ALBANY – Gov. Cuomo on Monday for the first time said he’s open to signing a bill that would legalize medical marijuana.
With momentum building in the Legislature to make medical pot legal, Cuomo said he’d sign the bill as long as it “makes sense.”
“If you don’t do it right and controls aren’t in place, it could be a problem,” he said. “How you do it is everything in this case.”
Sen. Diane Savino (D-Staten Island) and Assemblyman Richard Gottfried (D-Manhattan) have been pushing for passage of a medical marijuana bill this session.
“If their piece of legislation, the legislation makes sense, then I would sign it because I support the overall effort,” Cuomo said.
He noted that he has already moved without legislative action to provide medical marijuana at 20 hospitals throughout the state. He also announced last week an agreement to develop a trial project to provide Epidolex, a drug that contains an ingredient found in marijuana plants, to help children with epilepsy.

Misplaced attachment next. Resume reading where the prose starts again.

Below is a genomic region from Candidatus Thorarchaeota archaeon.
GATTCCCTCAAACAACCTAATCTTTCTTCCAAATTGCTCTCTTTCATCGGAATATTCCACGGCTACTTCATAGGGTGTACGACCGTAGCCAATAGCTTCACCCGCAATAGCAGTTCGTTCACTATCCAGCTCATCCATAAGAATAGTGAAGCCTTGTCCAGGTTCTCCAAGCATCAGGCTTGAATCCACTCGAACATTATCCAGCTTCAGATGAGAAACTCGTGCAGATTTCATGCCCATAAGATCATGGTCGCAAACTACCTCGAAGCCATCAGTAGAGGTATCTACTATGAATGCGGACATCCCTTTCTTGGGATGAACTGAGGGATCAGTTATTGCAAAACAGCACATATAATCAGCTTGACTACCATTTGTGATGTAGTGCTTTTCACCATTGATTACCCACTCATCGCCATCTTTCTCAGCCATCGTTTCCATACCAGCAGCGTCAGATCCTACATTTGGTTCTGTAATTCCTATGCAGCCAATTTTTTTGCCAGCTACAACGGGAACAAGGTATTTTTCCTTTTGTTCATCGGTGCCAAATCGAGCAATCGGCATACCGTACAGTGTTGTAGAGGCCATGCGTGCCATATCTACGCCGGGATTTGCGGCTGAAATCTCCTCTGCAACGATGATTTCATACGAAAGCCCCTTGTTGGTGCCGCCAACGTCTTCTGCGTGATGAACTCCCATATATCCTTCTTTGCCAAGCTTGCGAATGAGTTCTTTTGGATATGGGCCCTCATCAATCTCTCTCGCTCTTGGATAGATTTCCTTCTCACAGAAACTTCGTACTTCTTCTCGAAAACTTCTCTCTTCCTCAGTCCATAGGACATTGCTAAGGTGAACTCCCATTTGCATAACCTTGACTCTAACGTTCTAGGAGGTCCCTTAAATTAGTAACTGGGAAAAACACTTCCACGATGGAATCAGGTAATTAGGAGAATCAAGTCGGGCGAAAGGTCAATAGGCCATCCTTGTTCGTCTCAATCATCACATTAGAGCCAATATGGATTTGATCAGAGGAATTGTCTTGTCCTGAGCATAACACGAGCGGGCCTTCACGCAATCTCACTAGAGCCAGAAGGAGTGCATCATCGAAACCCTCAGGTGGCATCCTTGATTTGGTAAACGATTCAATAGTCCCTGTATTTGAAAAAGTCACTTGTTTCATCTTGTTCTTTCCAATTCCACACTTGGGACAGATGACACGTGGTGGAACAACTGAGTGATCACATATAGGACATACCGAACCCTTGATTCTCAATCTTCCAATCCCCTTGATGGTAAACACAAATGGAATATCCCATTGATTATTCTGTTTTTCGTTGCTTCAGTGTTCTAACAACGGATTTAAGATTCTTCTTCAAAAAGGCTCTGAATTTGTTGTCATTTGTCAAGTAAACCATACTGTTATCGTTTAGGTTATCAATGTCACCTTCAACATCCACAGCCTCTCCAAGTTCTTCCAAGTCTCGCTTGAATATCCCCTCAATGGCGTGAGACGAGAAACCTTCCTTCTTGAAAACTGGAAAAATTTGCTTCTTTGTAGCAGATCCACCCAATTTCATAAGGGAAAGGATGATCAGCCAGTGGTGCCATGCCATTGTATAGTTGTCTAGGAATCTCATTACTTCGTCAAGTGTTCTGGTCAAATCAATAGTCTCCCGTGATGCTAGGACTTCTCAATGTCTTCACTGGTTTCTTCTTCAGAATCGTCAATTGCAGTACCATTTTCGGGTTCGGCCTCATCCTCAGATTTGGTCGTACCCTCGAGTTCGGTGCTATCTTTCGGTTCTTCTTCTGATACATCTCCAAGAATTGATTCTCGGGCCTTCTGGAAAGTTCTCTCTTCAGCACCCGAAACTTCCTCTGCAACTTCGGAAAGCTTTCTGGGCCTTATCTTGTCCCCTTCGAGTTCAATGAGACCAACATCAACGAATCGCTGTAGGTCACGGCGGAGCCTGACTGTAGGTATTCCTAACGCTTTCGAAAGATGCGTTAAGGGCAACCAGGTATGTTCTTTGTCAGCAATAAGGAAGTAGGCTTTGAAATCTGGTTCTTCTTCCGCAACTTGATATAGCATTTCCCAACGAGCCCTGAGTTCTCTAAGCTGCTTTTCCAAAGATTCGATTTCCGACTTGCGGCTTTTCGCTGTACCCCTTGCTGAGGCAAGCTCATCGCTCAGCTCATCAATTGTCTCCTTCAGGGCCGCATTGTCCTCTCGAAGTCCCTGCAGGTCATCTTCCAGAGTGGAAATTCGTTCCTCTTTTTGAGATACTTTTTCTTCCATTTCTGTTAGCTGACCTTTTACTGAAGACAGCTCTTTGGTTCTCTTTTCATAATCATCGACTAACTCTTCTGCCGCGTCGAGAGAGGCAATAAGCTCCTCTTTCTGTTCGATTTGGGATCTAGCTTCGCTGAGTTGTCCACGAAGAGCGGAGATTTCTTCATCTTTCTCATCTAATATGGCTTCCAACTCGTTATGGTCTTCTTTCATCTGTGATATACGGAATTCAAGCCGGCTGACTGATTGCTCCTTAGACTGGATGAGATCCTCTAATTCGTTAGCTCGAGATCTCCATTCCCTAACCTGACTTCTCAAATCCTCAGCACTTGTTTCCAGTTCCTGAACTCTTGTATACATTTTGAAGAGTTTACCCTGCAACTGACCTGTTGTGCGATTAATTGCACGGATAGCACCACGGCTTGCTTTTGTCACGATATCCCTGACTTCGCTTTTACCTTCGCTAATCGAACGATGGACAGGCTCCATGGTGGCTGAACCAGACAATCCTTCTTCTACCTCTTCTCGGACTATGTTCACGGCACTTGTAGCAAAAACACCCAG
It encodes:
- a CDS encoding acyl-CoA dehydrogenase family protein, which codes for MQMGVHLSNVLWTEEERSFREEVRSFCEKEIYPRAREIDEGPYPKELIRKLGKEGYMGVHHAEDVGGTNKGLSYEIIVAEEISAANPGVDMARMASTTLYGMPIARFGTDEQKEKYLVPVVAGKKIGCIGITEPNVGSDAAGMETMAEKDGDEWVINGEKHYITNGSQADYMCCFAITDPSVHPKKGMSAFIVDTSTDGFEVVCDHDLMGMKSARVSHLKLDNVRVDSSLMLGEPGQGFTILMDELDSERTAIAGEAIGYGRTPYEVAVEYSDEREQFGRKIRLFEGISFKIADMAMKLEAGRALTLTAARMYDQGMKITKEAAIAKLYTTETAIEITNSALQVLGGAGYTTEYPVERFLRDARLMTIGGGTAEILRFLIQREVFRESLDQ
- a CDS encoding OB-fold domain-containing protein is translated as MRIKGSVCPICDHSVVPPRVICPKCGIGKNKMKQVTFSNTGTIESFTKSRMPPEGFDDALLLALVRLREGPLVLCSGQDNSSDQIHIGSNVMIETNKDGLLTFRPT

It’s unclear whether Senate Republicans will allow a vote before the legislative session ends next week.
Twenty one states have already legalized medical marijuana.
Savino, the Senate bill sponsor, said Monday that she is “very confident” the measure would be approved before the end of the session.
She called the latest version of the bill “the tightest, most regulated piece of legislation that will affect the medical marijuana industry in this country.”
The legislation would authorize the use of medical pot to treat 20 specific “serious, debilitating, life-threatening” chronic llnesses.
To avoid the problems faced in California, the bill would require that every pot plant have a bar code that Savino said would make “impossible to divert this into the black market.”
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